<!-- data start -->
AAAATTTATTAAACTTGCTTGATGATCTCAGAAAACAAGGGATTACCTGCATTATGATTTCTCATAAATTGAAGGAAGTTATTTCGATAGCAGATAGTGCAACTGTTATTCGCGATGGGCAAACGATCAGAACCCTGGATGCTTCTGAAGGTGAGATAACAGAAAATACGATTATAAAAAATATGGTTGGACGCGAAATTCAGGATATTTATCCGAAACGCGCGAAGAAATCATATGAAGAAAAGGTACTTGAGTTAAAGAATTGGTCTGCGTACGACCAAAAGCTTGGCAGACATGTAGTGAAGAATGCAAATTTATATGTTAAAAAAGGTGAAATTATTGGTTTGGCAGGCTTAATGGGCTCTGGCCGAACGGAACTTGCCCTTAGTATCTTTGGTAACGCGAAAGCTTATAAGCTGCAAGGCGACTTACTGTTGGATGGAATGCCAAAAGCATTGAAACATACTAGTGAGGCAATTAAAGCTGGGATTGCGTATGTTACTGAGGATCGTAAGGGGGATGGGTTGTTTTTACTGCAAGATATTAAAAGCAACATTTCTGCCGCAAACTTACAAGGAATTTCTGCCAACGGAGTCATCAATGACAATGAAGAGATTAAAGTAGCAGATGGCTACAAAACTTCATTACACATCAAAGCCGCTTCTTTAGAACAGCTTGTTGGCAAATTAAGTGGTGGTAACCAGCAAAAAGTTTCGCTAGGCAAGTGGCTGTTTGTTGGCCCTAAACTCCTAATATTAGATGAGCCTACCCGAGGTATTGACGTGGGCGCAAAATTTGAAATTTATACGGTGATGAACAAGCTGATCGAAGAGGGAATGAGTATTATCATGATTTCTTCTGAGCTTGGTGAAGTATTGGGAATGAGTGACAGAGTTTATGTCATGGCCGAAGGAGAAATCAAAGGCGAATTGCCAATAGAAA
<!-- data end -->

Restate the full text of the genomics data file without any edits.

AAAATTTATTAAACTTGCTTGATGATCTCAGAAAACAAGGGATTACCTGCATTATGATTTCTCATAAATTGAAGGAAGTTATTTCGATAGCAGATAGTGCAACTGTTATTCGCGATGGGCAAACGATCAGAACCCTGGATGCTTCTGAAGGTGAGATAACAGAAAATACGATTATAAAAAATATGGTTGGACGCGAAATTCAGGATATTTATCCGAAACGCGCGAAGAAATCATATGAAGAAAAGGTACTTGAGTTAAAGAATTGGTCTGCGTACGACCAAAAGCTTGGCAGACATGTAGTGAAGAATGCAAATTTATATGTTAAAAAAGGTGAAATTATTGGTTTGGCAGGCTTAATGGGCTCTGGCCGAACGGAACTTGCCCTTAGTATCTTTGGTAACGCGAAAGCTTATAAGCTGCAAGGCGACTTACTGTTGGATGGAATGCCAAAAGCATTGAAACATACTAGTGAGGCAATTAAAGCTGGGATTGCGTATGTTACTGAGGATCGTAAGGGGGATGGGTTGTTTTTACTGCAAGATATTAAAAGCAACATTTCTGCCGCAAACTTACAAGGAATTTCTGCCAACGGAGTCATCAATGACAATGAAGAGATTAAAGTAGCAGATGGCTACAAAACTTCATTACACATCAAAGCCGCTTCTTTAGAACAGCTTGTTGGCAAATTAAGTGGTGGTAACCAGCAAAAAGTTTCGCTAGGCAAGTGGCTGTTTGTTGGCCCTAAACTCCTAATATTAGATGAGCCTACCCGAGGTATTGACGTGGGCGCAAAATTTGAAATTTATACGGTGATGAACAAGCTGATCGAAGAGGGAATGAGTATTATCATGATTTCTTCTGAGCTTGGTGAAGTATTGGGAATGAGTGACAGAGTTTATGTCATGGCCGAAGGAGAAATCAAAGGCGAATTGCCAATAGAAA